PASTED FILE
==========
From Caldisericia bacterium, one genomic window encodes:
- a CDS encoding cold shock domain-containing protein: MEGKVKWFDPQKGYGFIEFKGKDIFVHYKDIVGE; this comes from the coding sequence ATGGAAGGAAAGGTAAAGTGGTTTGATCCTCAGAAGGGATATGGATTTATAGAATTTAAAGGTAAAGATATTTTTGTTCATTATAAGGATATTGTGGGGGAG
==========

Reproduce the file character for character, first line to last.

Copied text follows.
From Caldisericia bacterium, one genomic window encodes:
- a CDS encoding cold shock domain-containing protein: MEGKVKWFDPQKGYGFIEFKGKDIFVHYKDIVGE; this comes from the coding sequence ATGGAAGGAAAGGTAAAGTGGTTTGATCCTCAGAAGGGATATGGATTTATAGAATTTAAAGGTAAAGATATTTTTGTTCATTATAAGGATATTGTGGGGGAG